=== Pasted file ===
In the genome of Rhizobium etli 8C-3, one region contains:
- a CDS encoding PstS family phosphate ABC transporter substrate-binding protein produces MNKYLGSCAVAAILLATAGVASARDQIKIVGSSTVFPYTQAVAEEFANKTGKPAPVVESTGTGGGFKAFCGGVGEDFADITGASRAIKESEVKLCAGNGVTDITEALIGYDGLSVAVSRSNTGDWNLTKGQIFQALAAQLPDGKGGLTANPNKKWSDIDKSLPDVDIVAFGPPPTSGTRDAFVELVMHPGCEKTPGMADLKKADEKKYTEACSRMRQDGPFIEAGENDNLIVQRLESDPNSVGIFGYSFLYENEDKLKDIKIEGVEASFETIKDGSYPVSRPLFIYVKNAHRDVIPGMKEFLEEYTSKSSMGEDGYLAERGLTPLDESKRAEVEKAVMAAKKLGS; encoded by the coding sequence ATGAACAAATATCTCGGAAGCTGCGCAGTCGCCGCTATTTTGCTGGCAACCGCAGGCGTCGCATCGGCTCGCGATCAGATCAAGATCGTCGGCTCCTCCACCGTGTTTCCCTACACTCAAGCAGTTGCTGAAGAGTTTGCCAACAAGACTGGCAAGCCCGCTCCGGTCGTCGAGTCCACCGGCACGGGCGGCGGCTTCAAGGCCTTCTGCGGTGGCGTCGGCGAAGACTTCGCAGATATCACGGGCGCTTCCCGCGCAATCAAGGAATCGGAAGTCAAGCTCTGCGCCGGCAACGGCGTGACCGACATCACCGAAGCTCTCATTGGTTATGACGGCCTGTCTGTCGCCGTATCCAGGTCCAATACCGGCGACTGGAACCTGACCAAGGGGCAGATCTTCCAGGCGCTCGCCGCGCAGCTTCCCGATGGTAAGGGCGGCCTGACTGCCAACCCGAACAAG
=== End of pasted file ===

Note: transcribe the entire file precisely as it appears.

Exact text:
In the genome of Rhizobium etli 8C-3, one region contains:
- a CDS encoding PstS family phosphate ABC transporter substrate-binding protein produces MNKYLGSCAVAAILLATAGVASARDQIKIVGSSTVFPYTQAVAEEFANKTGKPAPVVESTGTGGGFKAFCGGVGEDFADITGASRAIKESEVKLCAGNGVTDITEALIGYDGLSVAVSRSNTGDWNLTKGQIFQALAAQLPDGKGGLTANPNKKWSDIDKSLPDVDIVAFGPPPTSGTRDAFVELVMHPGCEKTPGMADLKKADEKKYTEACSRMRQDGPFIEAGENDNLIVQRLESDPNSVGIFGYSFLYENEDKLKDIKIEGVEASFETIKDGSYPVSRPLFIYVKNAHRDVIPGMKEFLEEYTSKSSMGEDGYLAERGLTPLDESKRAEVEKAVMAAKKLGS; encoded by the coding sequence ATGAACAAATATCTCGGAAGCTGCGCAGTCGCCGCTATTTTGCTGGCAACCGCAGGCGTCGCATCGGCTCGCGATCAGATCAAGATCGTCGGCTCCTCCACCGTGTTTCCCTACACTCAAGCAGTTGCTGAAGAGTTTGCCAACAAGACTGGCAAGCCCGCTCCGGTCGTCGAGTCCACCGGCACGGGCGGCGGCTTCAAGGCCTTCTGCGGTGGCGTCGGCGAAGACTTCGCAGATATCACGGGCGCTTCCCGCGCAATCAAGGAATCGGAAGTCAAGCTCTGCGCCGGCAACGGCGTGACCGACATCACCGAAGCTCTCATTGGTTATGACGGCCTGTCTGTCGCCGTATCCAGGTCCAATACCGGCGACTGGAACCTGACCAAGGGGCAGATCTTCCAGGCGCTCGCCGCGCAGCTTCCCGATGGTAAGGGCGGCCTGACTGCCAACCCGAACAAG